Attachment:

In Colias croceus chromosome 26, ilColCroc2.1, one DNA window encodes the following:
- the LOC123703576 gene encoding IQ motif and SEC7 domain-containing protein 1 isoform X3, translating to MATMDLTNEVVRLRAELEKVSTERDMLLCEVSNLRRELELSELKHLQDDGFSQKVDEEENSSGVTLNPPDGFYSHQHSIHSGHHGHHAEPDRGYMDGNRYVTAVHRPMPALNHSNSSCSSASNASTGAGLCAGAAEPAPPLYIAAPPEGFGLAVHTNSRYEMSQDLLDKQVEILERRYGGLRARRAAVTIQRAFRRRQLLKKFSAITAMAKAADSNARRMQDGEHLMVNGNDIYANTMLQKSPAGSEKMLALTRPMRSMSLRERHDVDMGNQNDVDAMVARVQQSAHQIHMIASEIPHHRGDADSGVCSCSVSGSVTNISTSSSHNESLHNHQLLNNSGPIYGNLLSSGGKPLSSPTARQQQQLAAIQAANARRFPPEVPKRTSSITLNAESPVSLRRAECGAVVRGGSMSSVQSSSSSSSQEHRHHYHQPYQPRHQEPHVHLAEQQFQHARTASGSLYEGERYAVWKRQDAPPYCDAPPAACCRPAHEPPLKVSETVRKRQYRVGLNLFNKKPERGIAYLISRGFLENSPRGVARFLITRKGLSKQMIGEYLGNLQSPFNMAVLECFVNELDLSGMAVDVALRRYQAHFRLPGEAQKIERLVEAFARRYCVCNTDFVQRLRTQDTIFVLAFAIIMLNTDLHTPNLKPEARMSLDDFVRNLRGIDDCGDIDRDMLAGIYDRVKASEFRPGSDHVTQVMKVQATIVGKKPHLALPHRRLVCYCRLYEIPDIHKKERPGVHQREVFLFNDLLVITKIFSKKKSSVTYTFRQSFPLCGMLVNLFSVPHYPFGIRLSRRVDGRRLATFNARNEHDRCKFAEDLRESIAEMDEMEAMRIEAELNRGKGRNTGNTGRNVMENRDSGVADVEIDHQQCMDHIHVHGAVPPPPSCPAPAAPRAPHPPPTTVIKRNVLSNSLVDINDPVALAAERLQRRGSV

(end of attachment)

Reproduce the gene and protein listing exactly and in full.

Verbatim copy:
In Colias croceus chromosome 26, ilColCroc2.1, one DNA window encodes the following:
- the LOC123703576 gene encoding IQ motif and SEC7 domain-containing protein 1 isoform X3, translating to MATMDLTNEVVRLRAELEKVSTERDMLLCEVSNLRRELELSELKHLQDDGFSQKVDEEENSSGVTLNPPDGFYSHQHSIHSGHHGHHAEPDRGYMDGNRYVTAVHRPMPALNHSNSSCSSASNASTGAGLCAGAAEPAPPLYIAAPPEGFGLAVHTNSRYEMSQDLLDKQVEILERRYGGLRARRAAVTIQRAFRRRQLLKKFSAITAMAKAADSNARRMQDGEHLMVNGNDIYANTMLQKSPAGSEKMLALTRPMRSMSLRERHDVDMGNQNDVDAMVARVQQSAHQIHMIASEIPHHRGDADSGVCSCSVSGSVTNISTSSSHNESLHNHQLLNNSGPIYGNLLSSGGKPLSSPTARQQQQLAAIQAANARRFPPEVPKRTSSITLNAESPVSLRRAECGAVVRGGSMSSVQSSSSSSSQEHRHHYHQPYQPRHQEPHVHLAEQQFQHARTASGSLYEGERYAVWKRQDAPPYCDAPPAACCRPAHEPPLKVSETVRKRQYRVGLNLFNKKPERGIAYLISRGFLENSPRGVARFLITRKGLSKQMIGEYLGNLQSPFNMAVLECFVNELDLSGMAVDVALRRYQAHFRLPGEAQKIERLVEAFARRYCVCNTDFVQRLRTQDTIFVLAFAIIMLNTDLHTPNLKPEARMSLDDFVRNLRGIDDCGDIDRDMLAGIYDRVKASEFRPGSDHVTQVMKVQATIVGKKPHLALPHRRLVCYCRLYEIPDIHKKERPGVHQREVFLFNDLLVITKIFSKKKSSVTYTFRQSFPLCGMLVNLFSVPHYPFGIRLSRRVDGRRLATFNARNEHDRCKFAEDLRESIAEMDEMEAMRIEAELNRGKGRNTGNTGRNVMENRDSGVADVEIDHQQCMDHIHVHGAVPPPPSCPAPAAPRAPHPPPTTVIKRNVLSNSLVDINDPVALAAERLQRRGSV